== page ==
By Gina Tron
By Jon Solomon
By Drew Ailes
By Courtney Harrell
By Kyra Scrimgeour
By Jena Ardell
By Mary Willson
By Bree Davies
part 1 of 2
Far be it from us to contradict Frank Sinatra, but in many ways, it was not a very good year.
Commercial music stagnated to a large degree during the past twelve months. While a few new and exciting artists appeared on the national scene, the majority of freshman pop acts seemed more interested in mimicking old styles than in inaugurating fresh ones. Hence, a lot of the most engaging efforts over this span were turned in by performers who exist on the margins, where the pressure is lower and the rewards are more personal. Here's where the finest of them receive their just deserts.
As was the case in 1994, this year's roster of our favorite recordings is divided into seventeen categories, including an expanded section spotlighting superior boxed sets. The biggest change? The industrial heading has been put on hiatus in favor of a division that highlights ambient and electronic sounds, where some especially intriguing work is being done.
Of course, we didn't hear everything released between January 1 and December 31, and no doubt we missed some excellent discs. Those listed below, then, are the ones that we're particularly pleased to have found.
P.J. Harvey, To Bring You My Love
For once, the disc being touted by the nation's critics as the year's most exceptional actually deserves the praise. Harvey's platters to date have been uniformly enthralling, but Love betters its predecessors because of its broader reach, more intricate production and another notable advance in Polly Jean's artistry.
Tara Key, Ear and Echo
Like Harvey, Key (the voice of Antietam) is a fearless performer who's determined to make creative headway no matter the hazards. Unlike P.J., she's toiled in relative obscurity. Echo, a deceptively impromptu document that still manages to genre-jump with aplomb, argues persuasively for an end to this injustice.
Moonshake, The Sound Your Eyes Can Follow
Recorded last year in England but not released Stateside until last May, Follow nevertheless sounds absolutely of the moment. It's an adventurous blend of pop, jazz, hip-hop and unclassifiable avant-gardisms overseen by vocalist/chief brainiac Dave Callahan, an unsung hero on the modern music scene. This will get you shaking.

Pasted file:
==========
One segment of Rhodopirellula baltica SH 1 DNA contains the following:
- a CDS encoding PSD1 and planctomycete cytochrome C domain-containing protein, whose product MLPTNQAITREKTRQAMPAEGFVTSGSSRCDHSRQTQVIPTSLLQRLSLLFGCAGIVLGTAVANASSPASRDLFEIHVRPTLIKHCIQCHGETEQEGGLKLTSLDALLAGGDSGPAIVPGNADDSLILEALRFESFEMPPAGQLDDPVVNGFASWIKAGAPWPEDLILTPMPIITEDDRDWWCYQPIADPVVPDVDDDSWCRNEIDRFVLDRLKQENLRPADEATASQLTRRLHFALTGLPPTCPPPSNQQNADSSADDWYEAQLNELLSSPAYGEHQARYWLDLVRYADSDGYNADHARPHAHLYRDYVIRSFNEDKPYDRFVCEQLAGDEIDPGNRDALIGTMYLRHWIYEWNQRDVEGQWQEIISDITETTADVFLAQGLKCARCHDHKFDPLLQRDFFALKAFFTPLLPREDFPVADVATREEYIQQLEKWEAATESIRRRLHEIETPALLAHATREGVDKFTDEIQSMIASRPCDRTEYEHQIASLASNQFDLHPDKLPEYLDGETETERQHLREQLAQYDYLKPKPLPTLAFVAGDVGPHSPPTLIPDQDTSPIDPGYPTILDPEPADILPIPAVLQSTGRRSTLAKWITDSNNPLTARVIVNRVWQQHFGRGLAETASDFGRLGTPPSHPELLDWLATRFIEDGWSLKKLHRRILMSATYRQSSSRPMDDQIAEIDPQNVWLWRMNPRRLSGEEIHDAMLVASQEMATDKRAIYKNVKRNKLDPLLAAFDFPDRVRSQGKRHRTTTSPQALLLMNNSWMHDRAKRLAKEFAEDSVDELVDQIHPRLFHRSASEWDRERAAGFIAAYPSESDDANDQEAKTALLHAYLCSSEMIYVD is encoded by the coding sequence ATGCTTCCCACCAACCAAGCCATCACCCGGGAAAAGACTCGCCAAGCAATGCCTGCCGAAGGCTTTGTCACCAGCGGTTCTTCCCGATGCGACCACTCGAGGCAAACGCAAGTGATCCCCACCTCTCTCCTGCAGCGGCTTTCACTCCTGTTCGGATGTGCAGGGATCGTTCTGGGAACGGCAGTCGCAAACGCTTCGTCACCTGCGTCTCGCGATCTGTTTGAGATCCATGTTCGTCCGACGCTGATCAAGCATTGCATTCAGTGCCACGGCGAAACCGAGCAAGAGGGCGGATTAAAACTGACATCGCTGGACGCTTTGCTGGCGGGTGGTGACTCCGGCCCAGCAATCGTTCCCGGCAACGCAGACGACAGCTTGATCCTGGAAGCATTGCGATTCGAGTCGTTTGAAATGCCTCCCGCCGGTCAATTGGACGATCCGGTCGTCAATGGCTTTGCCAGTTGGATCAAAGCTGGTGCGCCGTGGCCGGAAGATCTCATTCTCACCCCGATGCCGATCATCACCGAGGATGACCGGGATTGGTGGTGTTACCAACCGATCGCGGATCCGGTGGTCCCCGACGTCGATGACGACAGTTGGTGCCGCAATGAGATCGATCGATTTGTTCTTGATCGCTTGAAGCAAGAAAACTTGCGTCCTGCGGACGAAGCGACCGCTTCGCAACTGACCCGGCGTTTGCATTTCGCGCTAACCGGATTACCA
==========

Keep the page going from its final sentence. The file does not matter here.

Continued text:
The Presidents of the United States of America, The Presidents of the United States of America
In a period when Silverchair (ugh) exemplifies the type of young combos gaining mass acceptance, a 21-gun salute is owed to the Presidents, a threesome that employs peculiar instruments and a distinctive way with a gag in the making of its jubilant, twisted pop. "Lump," "Kitty" and "Peaches" make your radio a much nicer place to visit.
Rocket From the Crypt, Scream, Dracula, Scream!
Instead of aping vintage punk, the Crypt kicks the sound toward the end of the millennium with a gleeful anarchy that makes it all seem novel again. As John Reis, the main man behind these San Diegans' aural assault, writes in the liner notes, "We hope you can relate to our desire to rock and roll. Punk is dead." Rocket, by contrast, is flying higher than ever.
Aphex Twin, ...I Care Because You Do
Richard James, the Twin in question, is an innovator, but an erratic one: In the past, his spacey compositions were as likely to drag as to delight. Care, fortunately, exudes the latter characteristic. James's success at uniting coy, minimalistic figures to leisurely drones and washes makes this headphone music for the latest generation.
The Black Dog, Spanners
These anonymous technicians operate on the accessible side of the electronic universe, sprinkling aberrant beats and blips over tuneful, relatively structured backing tracks. For the novice, a good introduction to the style. For the veteran, an eminently pleasant listening experience.
Brian Eno, the grand old man of ambience, and willing accomplice Jah Wobble can still make racket more mesmerizing than plenty of pretenders to the throne. More so than on the more heavily freighted Passengers project, Spinner finds Eno weaving together disparate electronic threads into a seamless tapestry that soothes, energizes and renews.
Mouse on Mars, Iaora Tahiti
Main Mice Jan St. Werner and Andi Toma aren't content to punch a few buttons on their respective machines and call the result art. Their preference? To take sampled sounds--voices, noises, whatever--and insert them into beguiling canvases that are moody yet somehow euphoric.
The Orb, Orbus Terrarum
Some observers feel that the uniqueness of Alex Paterson's recent work has ebbed, but that's not true; it seems familiar merely because it's so frequently simulated. Fortunately, Paterson continues to operate on a very high plane (pun intended), and his sense of humor, exhibited by his choice of sample intro on "Plateau," is a welcome respite in this often giggle-less genre.
Luther Allison, Blue Streak
Allison is an expatriate who's spent more time in France than America of late. But in performance, he comes across as a definitive Chicago shouter far more effective than his middling reputation implies. His guitar tone is stinging, his songwriting sturdy, and his passion bracing.
Carey Bell, Deep Down
As a singer and scribe, Bell is solid but unspectacular. When he pulls out his harmonica, however, he's a marvel--as much of a living treasure as James Cotton and Junior Wells. It's lucky, then, that Bell spends so much of Deep Down with his harp pressed to his lips. His playing carries the disc to another level.